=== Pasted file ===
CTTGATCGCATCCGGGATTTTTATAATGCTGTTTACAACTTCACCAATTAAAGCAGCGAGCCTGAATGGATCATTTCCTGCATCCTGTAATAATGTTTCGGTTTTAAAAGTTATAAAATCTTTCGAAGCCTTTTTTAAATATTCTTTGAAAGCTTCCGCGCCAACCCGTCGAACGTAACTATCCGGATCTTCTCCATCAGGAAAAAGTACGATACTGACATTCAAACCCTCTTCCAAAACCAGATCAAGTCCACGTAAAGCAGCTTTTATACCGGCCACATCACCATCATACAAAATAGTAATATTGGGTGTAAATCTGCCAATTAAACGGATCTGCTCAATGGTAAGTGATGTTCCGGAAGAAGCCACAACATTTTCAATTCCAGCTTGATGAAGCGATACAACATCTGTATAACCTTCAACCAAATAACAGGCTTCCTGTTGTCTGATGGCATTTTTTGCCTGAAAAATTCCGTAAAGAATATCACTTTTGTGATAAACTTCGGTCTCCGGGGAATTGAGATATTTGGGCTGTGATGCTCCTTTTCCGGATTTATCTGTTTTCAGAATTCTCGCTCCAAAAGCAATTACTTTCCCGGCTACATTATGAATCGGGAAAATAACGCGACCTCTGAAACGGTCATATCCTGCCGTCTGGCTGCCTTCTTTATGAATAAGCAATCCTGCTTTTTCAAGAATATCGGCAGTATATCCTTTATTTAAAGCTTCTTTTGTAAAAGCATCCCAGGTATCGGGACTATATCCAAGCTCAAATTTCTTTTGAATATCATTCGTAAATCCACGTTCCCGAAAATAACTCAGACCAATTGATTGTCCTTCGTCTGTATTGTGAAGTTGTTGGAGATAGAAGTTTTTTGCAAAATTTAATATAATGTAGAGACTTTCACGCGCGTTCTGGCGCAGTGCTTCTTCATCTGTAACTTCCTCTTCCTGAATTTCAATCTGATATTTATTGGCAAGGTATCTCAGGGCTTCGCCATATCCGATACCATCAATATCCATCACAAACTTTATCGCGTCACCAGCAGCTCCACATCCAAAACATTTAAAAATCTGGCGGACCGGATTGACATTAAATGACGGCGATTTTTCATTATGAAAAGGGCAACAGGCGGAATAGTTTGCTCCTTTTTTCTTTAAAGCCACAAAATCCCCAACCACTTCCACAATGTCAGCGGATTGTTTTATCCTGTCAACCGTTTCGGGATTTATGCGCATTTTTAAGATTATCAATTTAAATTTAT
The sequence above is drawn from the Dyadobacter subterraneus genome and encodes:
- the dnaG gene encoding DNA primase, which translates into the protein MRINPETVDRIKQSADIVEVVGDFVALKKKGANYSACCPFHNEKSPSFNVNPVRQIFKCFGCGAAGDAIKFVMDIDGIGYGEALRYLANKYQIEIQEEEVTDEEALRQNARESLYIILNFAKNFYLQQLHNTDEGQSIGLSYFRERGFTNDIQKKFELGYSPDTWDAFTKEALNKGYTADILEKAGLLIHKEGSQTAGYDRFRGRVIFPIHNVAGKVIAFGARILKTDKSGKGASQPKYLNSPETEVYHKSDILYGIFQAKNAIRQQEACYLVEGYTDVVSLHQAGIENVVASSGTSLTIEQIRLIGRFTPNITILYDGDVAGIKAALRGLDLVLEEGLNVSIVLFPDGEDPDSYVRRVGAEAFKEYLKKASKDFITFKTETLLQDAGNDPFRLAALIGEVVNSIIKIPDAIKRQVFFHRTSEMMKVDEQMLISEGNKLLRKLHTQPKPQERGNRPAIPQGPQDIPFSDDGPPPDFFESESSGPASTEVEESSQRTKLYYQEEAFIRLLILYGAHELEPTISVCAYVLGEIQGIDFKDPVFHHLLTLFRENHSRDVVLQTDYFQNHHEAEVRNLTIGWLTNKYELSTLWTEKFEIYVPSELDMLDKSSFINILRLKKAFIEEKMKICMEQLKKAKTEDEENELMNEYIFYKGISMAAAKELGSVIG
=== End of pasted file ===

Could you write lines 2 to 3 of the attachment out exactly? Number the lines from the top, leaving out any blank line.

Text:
The sequence above is drawn from the Dyadobacter subterraneus genome and encodes:
- the dnaG gene encoding DNA primase, which translates into the protein MRINPETVDRIKQSADIVEVVGDFVALKKKGANYSACCPFHNEKSPSFNVNPVRQIFKCFGCGAAGDAIKFVMDIDGIGYGEALRYLANKYQIEIQEEEVTDEEALRQNARESLYIILNFAKNFYLQQLHNTDEGQSIGLSYFRERGFTNDIQKKFELGYSPDTWDAFTKEALNKGYTADILEKAGLLIHKEGSQTAGYDRFRGRVIFPIHNVAGKVIAFGARILKTDKSGKGASQPKYLNSPETEVYHKSDILYGIFQAKNAIRQQEACYLVEGYTDVVSLHQAGIENVVASSGTSLTIEQIRLIGRFTPNITILYDGDVAGIKAALRGLDLVLEEGLNVSIVLFPDGEDPDSYVRRVGAEAFKEYLKKASKDFITFKTETLLQDAGNDPFRLAALIGEVVNSIIKIPDAIKRQVFFHRTSEMMKVDEQMLISEGNKLLRKLHTQPKPQERGNRPAIPQGPQDIPFSDDGPPPDFFESESSGPASTEVEESSQRTKLYYQEEAFIRLLILYGAHELEPTISVCAYVLGEIQGIDFKDPVFHHLLTLFRENHSRDVVLQTDYFQNHHEAEVRNLTIGWLTNKYELSTLWTEKFEIYVPSELDMLDKSSFINILRLKKAFIEEKMKICMEQLKKAKTEDEENELMNEYIFYKGISMAAAKELGSVIG